- The first strike at Japan’s major department store in 61 years
- The association has opposed the sale of the Soko & Seibu unit to US funds
- Unit sales for Seven & I Castle were announced on September 1
- The unit is valued at a discount of $205 million
TOKYO, Aug 31 (Reuters) – Workers at a major supermarket in Tokyo went on strike on Thursday as talks with management over a planned sale of their company broke down, the country’s first major walkout in decades.
About 900 workers at the flagship Seibu store in the busy district of Ikebukuro are protesting the sale of Sogo & Seibu, a unit of Japanese retailer Seven & i ( 3382.T ) to U.S. fund Fortress Investment Group.
They are looking for job and business continuity guarantees, unhappy with discount electronics retailer Yodobashi Holdings’ plans to take over half of the store.
Critics, including officials in Ikebukuro, argue that such a change would cheapen Seibu’s image by displacing many of the individual boutiques within the store.
The deal will close on Friday, Seven & Nan said, “after requesting Castle to consider Sogo & Seibu’s business continuity as much as possible, reducing the sales value of Sogo & Seibu by 30 billion yen ($205 million) from the originally agreed 250 billion yen. Continuity of work”.
Seven and I will write off 91.6 billion yen in debt, or more than half of what it owed its unit, as part of the deal.
In a statement, Fortress said it will work with Seven & i to support Sogo & Seibu’s management to maintain its workforce “as much as possible.” Sogo & Seibu plans to invest more than ¥20 billion with partner Yodobashi to renovate its stores.
Strikes are rare in Japan, where negotiations over wages and working conditions are usually amicably accepted. The one-day strike – the first at a major Japanese department store in 61 years – followed months of negotiations between Sogo & Seibu management and the labor union, amid a severe labor shortage in Japan.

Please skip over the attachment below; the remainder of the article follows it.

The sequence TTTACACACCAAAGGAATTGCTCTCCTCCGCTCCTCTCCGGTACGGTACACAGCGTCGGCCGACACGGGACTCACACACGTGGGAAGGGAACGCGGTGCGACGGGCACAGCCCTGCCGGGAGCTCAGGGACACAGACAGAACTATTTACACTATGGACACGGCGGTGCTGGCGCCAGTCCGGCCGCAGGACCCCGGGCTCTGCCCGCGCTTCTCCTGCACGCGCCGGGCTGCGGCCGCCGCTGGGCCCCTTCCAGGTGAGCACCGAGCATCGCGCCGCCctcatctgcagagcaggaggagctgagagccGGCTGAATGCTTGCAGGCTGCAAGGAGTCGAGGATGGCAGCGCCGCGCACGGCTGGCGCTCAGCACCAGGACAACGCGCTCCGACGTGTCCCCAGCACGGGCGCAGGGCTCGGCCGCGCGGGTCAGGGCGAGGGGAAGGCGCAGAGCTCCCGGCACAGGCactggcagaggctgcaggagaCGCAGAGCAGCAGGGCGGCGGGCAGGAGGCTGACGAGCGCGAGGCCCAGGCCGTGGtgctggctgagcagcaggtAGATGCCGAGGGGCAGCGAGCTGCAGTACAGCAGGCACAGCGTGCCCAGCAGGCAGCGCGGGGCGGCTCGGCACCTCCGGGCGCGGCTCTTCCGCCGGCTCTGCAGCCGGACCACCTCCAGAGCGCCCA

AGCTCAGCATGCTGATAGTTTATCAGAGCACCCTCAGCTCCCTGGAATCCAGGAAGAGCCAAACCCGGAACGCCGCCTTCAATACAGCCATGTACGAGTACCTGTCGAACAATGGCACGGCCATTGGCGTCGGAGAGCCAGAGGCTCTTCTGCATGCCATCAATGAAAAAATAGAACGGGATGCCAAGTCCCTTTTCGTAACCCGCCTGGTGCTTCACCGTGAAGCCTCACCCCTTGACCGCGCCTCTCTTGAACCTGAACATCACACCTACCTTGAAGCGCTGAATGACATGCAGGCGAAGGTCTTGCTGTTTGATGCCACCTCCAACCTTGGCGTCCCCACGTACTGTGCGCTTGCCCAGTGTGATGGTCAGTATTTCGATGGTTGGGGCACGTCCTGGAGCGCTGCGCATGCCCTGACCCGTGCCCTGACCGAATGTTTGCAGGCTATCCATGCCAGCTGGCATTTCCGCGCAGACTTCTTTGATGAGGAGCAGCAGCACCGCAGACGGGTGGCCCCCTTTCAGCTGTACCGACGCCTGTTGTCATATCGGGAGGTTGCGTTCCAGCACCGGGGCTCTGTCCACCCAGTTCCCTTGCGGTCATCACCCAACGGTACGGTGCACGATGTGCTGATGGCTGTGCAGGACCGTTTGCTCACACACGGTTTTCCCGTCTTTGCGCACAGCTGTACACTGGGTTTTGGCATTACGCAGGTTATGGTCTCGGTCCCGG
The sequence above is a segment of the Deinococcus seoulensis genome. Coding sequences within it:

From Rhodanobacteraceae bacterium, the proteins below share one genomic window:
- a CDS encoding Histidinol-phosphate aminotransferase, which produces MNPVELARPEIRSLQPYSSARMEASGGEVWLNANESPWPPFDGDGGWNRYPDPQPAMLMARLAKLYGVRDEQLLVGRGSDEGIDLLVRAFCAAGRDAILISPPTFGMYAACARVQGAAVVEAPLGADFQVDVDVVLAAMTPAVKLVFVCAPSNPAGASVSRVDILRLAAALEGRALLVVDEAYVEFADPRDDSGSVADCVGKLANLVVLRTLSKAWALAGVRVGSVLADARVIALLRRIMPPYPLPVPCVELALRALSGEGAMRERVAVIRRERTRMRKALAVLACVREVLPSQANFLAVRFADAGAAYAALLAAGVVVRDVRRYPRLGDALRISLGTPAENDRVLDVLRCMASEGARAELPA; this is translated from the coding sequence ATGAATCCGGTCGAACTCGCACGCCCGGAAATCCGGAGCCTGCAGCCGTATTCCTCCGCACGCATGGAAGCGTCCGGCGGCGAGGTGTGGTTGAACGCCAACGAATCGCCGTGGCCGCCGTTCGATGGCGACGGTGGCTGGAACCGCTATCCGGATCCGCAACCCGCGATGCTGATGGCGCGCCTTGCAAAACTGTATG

On Thursday morning, Seibu workers demonstrated in front of the store in the summer heat, while members of various unions handed out flyers to show their support.
Seven & i apologized for the strike and said the subsidiary would continue to negotiate with the union. Other Seibu and Sogo supermarkets were open for business as usual.
“I regret that we were unable to reverse the decision, but it is also true that our business is struggling,” union president Yasuhiro Teroka told reporters after the sale was announced.
“It may have been our failure not to have raised our voices until now… but I believe that having so many people see and hear what we had to say made it a remarkable event.”
The strike comes amid an increasingly tight labor market in Japan, where workers at major companies won the biggest pay hike in three decades in labor negotiations this spring. Those gains, however, have been eroded by inflation at a 41-year high, and wages have continued to fall in real terms.
Sogo & Seibu’s workers drew support from labor unions at rival supermarkets including Takashimaya and Isetan Mitsukoshi ( 3099.T ).
“I think many workers have gained some encouragement from this case,” said Rikyo University professor Wakana Shuto, who specializes in labor issues. “Given the industry’s difficulties, Sogo & Seibu’s conditions are not unique.”
The Seibu Ikebukuro store is Japan’s third-largest department store by sales, according to media reports, but owner Sogo & Seibu has been in the red for the past four years.
The walkout raises the threat of similar sanctions for foreign funds seeking to rehabilitate Japan Inc’s brands, said Stephen Givens, a Tokyo-based corporate lawyer.
“You can buy a Japanese company, as a foreigner, by brute force, and it’s not going to do you any good if the people who actually manage the Japanese company and the people who work in the Japanese company aren’t happy with the results,” he said. said.
“This is one of the cautionary points that all foreign acquirers should bear in mind.”
($1 = 145.9200 yen)
Reporting by Ritsuko Shimizu, Mariko Katsumura, Kaori Kaneko and Rocky Swift; Written by Sang-Ron Kim; Editing by Edwina Gibbs and Stephen Coates and Mirel Fahmy
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